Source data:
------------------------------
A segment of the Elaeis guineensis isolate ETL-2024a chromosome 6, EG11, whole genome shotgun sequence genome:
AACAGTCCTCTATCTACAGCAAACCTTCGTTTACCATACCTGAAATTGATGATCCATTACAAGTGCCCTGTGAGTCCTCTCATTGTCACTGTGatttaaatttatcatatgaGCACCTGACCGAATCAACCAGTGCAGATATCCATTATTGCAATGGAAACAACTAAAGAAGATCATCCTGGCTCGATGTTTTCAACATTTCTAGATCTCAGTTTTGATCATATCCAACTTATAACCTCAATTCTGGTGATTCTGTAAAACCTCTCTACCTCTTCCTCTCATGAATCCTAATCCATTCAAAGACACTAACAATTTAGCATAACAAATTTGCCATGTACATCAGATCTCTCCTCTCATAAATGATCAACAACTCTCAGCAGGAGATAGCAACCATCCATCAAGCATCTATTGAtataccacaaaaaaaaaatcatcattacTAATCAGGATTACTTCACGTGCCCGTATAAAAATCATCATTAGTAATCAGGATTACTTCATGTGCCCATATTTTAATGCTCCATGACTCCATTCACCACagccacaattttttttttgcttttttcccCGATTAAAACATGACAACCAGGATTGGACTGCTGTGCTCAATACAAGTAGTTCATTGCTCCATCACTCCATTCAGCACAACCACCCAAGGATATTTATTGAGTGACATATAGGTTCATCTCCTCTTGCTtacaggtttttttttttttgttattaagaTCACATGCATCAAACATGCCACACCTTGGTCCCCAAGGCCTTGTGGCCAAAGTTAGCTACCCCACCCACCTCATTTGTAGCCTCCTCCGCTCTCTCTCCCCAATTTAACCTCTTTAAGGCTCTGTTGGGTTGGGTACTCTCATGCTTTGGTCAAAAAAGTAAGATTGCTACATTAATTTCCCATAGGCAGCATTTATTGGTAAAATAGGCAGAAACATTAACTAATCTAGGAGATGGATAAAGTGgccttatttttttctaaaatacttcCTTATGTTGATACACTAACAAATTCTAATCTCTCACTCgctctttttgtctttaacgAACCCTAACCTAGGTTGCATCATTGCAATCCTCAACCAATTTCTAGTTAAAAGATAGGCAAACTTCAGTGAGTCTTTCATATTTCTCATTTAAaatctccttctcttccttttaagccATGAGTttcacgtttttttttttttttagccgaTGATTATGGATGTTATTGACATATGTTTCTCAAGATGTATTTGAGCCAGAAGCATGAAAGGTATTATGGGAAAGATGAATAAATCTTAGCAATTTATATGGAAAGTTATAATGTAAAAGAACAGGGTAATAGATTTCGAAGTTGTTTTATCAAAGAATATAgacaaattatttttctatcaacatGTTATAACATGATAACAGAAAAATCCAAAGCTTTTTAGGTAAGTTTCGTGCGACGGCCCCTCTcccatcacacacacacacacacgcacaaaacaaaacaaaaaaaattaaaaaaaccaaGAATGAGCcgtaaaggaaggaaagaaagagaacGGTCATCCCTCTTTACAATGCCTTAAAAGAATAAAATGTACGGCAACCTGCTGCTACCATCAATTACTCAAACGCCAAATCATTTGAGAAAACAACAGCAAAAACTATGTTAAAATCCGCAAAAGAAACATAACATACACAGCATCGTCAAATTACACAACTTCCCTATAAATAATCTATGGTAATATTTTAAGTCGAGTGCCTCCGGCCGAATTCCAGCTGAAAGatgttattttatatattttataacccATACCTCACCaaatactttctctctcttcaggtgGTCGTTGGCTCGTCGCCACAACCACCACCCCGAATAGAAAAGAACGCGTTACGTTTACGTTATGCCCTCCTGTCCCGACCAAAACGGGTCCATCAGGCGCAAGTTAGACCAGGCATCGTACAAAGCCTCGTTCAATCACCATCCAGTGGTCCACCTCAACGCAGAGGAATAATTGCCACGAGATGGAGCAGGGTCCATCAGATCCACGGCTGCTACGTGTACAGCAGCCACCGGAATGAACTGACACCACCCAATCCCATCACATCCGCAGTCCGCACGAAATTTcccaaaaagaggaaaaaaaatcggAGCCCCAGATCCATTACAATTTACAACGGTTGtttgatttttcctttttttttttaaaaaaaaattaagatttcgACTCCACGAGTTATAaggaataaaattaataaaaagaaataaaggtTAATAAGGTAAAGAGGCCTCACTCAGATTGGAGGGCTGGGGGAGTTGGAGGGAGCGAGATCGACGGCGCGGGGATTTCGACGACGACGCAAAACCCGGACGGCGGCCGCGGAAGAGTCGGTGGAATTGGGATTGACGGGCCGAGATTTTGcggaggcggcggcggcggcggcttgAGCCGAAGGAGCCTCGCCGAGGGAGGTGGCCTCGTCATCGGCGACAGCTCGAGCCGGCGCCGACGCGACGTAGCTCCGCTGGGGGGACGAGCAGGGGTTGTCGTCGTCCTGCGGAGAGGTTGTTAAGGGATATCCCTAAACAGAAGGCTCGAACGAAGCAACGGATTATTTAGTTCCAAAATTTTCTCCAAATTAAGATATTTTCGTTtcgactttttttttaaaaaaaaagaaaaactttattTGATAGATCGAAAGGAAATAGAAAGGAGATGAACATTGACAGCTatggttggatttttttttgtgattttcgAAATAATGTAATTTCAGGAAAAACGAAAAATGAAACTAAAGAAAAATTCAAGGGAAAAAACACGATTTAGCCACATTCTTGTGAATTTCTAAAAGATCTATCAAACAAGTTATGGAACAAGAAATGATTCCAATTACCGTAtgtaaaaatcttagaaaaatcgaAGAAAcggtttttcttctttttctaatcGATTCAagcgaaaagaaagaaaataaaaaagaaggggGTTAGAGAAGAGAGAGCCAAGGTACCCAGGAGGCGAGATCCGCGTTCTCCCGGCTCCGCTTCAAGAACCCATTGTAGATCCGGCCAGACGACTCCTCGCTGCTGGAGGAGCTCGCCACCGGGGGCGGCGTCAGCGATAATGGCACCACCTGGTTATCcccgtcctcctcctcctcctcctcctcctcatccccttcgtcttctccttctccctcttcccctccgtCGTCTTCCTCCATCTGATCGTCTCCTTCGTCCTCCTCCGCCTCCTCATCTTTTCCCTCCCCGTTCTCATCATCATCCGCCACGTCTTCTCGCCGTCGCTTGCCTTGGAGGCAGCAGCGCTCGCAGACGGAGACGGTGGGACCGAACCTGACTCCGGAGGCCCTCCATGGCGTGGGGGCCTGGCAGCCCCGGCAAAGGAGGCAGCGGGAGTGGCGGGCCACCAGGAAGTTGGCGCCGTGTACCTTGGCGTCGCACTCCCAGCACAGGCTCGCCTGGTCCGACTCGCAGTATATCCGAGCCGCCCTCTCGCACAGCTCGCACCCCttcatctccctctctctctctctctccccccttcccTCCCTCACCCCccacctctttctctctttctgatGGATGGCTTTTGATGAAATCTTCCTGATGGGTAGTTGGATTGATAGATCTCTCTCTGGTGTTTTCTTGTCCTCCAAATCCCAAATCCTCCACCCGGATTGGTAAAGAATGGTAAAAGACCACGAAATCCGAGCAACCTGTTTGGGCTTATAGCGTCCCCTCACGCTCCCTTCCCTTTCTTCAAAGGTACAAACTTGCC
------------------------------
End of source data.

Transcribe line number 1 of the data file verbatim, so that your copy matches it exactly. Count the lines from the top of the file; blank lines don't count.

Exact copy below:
A segment of the Elaeis guineensis isolate ETL-2024a chromosome 6, EG11, whole genome shotgun sequence genome: